I also agree with Robert’s comments that this type of manager has existed for a long time and that it’s beneficial to be the one who does fill the role!

  5. John DePolo – Spot on – The hard to please hiring manager is an absolute reality. I couldn’t say it better myself, trying to make the hiring process ‘perfect’ is simply creating more difficulty. I believe part of the solution to this issue is a rock solid relationship with the hiring manager built on trust. All the recruiting skills and technique in the world can only take you so far, think about it, we work with the our world’s most precious commodity – people.

  6. Yes this occurs, but I would argue it doesn’t EVER have to be this way! Albeit in a perfect world, the recruiter and HM should first meet, discuss and arrive at the correct job description. This should include information about the team, the day to day work the candidate will do, and then the must haves and the nice to haves. The recruiter (who should be the expert in these matters) must coach the HM to understand reality. The recruiter should know the average timeframe and availability for the area as well as other factors (no relo? low wage offered? etc) and set the correct expectations.
    Example: recently an HM wanted a dozen Android developers, in Colorado, with 10 years experience and no relo or visa assistance offered. Now you tell me what’s wrong with this picture! 🙂

  7. Here is another reason that happens more times than you would really expect … pre-approved / budgeted headcount that a Hiring Manager doesn’t presently need, but doesn’t want to lose.

    I’ve had some Hiring Managers tell me off the record that this occurs … For example, A Hiring Manager has Headcount for a team of, let’s just say, 10 employees. However, the workload is being met by their staff of 9 Employees. The Hiring Manager doesn’t want to lose that budgeted headcount, so they write up a position with high expectations, etc. This shows ‘Accounting’ that they really have a need, but there really is no interest in actually hiring someone. Objections are put up as to why resumes don’t meet expectations and I’ve had Hiring Managers actually meet with candidates on occasion.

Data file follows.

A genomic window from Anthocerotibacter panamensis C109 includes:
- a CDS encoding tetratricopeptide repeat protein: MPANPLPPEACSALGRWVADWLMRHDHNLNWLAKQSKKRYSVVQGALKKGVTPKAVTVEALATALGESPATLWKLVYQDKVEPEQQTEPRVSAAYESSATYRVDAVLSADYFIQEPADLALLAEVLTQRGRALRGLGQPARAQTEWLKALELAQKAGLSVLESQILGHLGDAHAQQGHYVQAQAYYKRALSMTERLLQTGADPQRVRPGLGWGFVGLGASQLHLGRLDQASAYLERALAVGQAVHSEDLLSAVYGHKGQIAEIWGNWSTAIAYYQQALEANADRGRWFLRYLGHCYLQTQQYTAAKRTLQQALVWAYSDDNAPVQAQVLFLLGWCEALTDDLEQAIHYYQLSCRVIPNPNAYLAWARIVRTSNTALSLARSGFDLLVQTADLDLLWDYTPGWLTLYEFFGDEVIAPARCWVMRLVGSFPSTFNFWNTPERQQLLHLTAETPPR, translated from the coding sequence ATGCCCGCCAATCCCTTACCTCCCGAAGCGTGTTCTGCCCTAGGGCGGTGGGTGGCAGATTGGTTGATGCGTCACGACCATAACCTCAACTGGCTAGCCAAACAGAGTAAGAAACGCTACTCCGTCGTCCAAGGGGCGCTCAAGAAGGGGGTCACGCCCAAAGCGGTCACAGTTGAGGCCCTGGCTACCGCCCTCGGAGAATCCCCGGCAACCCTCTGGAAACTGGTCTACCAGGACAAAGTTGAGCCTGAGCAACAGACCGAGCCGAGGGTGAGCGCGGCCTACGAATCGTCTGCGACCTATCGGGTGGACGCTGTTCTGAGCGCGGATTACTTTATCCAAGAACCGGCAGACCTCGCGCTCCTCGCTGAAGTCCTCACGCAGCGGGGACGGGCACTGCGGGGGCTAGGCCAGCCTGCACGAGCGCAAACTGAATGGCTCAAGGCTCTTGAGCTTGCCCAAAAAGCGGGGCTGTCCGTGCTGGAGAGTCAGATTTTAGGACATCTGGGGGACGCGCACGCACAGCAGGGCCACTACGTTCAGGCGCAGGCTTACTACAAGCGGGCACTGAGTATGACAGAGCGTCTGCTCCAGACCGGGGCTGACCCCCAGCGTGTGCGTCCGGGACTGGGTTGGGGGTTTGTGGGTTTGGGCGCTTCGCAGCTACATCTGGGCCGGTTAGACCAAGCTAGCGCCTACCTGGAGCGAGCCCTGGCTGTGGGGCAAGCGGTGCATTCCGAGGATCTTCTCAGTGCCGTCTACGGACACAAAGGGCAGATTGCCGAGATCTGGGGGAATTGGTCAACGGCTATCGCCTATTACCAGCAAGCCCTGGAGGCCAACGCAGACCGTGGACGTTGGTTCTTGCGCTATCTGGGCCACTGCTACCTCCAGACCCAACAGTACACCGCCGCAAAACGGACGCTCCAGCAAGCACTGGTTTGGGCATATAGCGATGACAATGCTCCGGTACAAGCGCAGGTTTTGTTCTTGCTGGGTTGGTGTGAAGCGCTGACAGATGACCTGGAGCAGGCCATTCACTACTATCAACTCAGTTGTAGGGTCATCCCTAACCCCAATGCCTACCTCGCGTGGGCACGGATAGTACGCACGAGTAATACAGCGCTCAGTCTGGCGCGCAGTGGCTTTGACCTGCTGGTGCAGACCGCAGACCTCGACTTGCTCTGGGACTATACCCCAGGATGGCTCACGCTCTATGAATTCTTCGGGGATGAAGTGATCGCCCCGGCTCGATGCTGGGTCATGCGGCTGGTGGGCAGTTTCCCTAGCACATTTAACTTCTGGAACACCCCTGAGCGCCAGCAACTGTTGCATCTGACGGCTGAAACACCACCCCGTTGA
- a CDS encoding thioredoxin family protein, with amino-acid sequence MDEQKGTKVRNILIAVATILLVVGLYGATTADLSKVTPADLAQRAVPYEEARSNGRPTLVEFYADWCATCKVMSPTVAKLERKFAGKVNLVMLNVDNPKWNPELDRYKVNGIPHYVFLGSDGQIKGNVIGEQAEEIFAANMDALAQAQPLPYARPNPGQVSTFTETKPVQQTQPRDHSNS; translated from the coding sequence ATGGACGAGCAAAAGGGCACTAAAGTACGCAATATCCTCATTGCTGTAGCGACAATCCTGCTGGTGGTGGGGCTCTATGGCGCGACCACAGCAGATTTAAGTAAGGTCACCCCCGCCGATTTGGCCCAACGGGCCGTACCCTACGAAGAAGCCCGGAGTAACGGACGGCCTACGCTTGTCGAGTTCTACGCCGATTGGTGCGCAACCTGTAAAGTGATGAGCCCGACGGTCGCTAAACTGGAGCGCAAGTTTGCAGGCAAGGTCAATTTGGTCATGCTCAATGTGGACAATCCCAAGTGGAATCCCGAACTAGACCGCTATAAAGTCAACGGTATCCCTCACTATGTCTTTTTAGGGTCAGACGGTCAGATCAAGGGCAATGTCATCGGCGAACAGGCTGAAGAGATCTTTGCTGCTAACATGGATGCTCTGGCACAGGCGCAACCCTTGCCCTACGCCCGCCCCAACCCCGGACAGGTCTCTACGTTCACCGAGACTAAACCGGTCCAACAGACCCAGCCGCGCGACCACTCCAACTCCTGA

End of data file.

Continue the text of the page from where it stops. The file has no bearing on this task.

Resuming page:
There is no intent to hire or fill the position. All actions are only initiated simply to prevent the budget from being removed.

    Naturally, the perception is projected that the problem stems on the side of fulfillment. “I would hire and fill the position only if I was presented the correct candidate”

    Certainly creates a great deal of frustration on the side of Recruiting.

  8. Howard, as always, you are my hero. One, I love your active writing style and ability to paint a picture, that’s talent! So I’m doing my FY12 staffing plan with HR leadership for our 1300 person organization. I sent this article to the President & COO & CTO. While we filled 5 of our ‘hard-to-fill’ jobs, there were a number that have a birthday candle. I used your quote: “Lastly, organizational influences and political muscle should gravitate toward a discovery initiative as it relates to the real and meaningful problems associated with hard-to-fill jobs. These jobs should not sit and languish for endless time. The longer a job is open, the more scrutiny it should be under. Hard-to-fill jobs are a problem begging for a solution. Once unearthed, the associated difficulties should be vigorously addressed and corrected.” I was talking with my COO about why some of the roles haven’t been filled just last week, and some of your bullet points were discussed! So you’re speaking to the masses my friend. In terms of solutions? I think those are implied. A recruiter leader partners with their Business Executives and they get it done. Nicely written Howard.